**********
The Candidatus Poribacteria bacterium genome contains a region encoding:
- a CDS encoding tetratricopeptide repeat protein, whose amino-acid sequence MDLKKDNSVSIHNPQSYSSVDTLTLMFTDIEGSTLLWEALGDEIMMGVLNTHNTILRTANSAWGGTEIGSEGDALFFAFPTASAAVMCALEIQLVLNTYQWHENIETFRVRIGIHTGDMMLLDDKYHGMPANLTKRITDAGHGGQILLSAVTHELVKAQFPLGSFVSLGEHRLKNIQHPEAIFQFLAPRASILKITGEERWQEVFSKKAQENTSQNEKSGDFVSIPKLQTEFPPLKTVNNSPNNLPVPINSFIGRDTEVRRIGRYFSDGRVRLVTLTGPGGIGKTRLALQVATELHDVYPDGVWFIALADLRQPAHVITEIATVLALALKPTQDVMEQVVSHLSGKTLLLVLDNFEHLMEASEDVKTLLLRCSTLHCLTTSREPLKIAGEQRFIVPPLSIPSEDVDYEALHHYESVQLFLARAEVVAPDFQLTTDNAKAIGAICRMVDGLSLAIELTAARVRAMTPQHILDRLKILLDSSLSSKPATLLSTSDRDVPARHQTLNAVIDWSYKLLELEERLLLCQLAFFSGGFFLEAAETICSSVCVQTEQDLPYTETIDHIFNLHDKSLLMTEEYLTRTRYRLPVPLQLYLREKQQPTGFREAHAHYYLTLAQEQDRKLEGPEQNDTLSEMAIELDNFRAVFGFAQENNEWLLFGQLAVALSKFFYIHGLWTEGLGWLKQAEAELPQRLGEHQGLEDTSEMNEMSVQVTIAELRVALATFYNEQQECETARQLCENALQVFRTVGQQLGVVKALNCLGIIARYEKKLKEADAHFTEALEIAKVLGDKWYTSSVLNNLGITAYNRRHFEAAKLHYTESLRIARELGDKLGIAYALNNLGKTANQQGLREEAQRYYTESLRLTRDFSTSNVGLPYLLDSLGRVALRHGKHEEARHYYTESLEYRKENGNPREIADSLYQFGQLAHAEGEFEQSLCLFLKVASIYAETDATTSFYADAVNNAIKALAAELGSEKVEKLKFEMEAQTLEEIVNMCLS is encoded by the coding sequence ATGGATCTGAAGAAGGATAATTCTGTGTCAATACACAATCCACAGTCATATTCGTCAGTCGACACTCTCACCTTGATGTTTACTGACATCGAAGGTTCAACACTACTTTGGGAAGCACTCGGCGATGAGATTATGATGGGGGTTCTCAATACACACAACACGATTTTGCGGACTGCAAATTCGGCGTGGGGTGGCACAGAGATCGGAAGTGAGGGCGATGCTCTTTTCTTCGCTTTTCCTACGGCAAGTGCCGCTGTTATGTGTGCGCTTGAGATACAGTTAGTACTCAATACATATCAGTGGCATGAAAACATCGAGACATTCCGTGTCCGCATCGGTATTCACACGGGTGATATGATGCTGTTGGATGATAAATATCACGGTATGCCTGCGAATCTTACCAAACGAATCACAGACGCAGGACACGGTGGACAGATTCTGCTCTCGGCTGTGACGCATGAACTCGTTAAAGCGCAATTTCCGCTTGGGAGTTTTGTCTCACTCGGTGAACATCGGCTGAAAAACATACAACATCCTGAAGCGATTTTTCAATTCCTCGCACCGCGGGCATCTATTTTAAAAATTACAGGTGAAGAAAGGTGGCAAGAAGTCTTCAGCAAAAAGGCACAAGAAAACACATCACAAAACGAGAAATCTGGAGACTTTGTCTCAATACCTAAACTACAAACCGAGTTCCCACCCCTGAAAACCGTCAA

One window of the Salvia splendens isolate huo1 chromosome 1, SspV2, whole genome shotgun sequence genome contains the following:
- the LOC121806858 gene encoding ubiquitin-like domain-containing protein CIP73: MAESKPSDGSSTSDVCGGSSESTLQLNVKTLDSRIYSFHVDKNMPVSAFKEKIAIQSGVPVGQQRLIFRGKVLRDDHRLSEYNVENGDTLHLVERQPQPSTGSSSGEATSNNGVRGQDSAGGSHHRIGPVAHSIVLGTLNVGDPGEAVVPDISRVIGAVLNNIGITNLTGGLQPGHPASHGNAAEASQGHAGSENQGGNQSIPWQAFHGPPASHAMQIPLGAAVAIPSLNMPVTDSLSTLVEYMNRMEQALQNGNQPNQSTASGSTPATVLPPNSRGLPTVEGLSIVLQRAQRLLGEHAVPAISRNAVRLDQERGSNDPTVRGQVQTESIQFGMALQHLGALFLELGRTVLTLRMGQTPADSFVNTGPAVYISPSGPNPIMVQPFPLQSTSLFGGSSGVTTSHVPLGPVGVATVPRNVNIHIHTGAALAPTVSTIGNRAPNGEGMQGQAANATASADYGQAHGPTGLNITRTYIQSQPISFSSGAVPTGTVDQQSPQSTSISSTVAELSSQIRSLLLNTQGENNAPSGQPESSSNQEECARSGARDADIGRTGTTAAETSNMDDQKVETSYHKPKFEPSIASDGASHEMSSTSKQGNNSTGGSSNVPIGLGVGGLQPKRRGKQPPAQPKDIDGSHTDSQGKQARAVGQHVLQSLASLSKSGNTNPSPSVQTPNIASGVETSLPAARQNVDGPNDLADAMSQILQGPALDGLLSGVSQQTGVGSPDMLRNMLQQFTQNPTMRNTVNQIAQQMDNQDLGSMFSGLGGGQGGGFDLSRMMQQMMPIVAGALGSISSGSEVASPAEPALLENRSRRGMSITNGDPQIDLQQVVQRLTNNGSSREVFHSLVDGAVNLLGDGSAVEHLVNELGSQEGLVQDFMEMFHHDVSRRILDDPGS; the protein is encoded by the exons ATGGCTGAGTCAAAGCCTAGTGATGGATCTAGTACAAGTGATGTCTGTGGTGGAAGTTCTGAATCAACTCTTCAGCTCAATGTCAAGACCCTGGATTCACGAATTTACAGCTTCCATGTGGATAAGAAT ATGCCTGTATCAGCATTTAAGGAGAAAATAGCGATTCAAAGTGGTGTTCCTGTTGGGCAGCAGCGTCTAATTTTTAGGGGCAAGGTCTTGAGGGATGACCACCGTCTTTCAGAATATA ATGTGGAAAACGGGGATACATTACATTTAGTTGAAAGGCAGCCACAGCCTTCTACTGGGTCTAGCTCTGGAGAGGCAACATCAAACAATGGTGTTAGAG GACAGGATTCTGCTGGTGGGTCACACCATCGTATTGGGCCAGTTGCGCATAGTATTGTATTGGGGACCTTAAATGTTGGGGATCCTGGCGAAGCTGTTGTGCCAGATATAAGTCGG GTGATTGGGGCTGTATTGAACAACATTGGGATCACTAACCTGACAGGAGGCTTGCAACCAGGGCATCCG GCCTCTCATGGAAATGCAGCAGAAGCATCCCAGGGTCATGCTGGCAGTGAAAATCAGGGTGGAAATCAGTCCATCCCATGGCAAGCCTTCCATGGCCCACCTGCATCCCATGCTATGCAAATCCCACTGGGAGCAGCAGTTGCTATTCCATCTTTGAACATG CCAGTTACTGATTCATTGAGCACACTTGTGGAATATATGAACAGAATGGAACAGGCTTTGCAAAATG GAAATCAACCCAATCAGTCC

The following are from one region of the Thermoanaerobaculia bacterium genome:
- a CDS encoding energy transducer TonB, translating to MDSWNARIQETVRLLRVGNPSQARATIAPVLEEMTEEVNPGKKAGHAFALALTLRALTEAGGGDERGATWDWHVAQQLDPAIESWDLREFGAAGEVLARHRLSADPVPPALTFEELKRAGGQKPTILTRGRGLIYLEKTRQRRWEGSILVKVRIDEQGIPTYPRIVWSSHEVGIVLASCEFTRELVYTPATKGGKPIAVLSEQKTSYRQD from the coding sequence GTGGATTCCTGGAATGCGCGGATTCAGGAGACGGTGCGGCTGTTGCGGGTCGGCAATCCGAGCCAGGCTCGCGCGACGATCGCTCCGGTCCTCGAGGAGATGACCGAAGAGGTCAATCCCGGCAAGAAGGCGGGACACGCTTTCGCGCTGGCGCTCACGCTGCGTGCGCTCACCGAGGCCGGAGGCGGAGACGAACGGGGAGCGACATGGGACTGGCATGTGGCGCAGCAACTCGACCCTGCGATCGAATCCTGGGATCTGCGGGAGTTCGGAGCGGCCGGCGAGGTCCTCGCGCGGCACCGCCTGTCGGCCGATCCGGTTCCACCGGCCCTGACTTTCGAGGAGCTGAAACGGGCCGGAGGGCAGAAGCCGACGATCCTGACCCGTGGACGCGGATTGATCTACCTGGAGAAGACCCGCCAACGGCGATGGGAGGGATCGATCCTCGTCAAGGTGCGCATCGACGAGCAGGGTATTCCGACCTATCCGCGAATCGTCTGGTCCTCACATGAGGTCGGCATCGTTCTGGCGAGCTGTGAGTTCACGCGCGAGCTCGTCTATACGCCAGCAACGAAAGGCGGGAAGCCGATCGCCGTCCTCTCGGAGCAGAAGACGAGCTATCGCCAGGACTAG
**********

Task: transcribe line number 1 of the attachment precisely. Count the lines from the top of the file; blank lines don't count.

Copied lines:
The Candidatus Poribacteria bacterium genome contains a region encoding: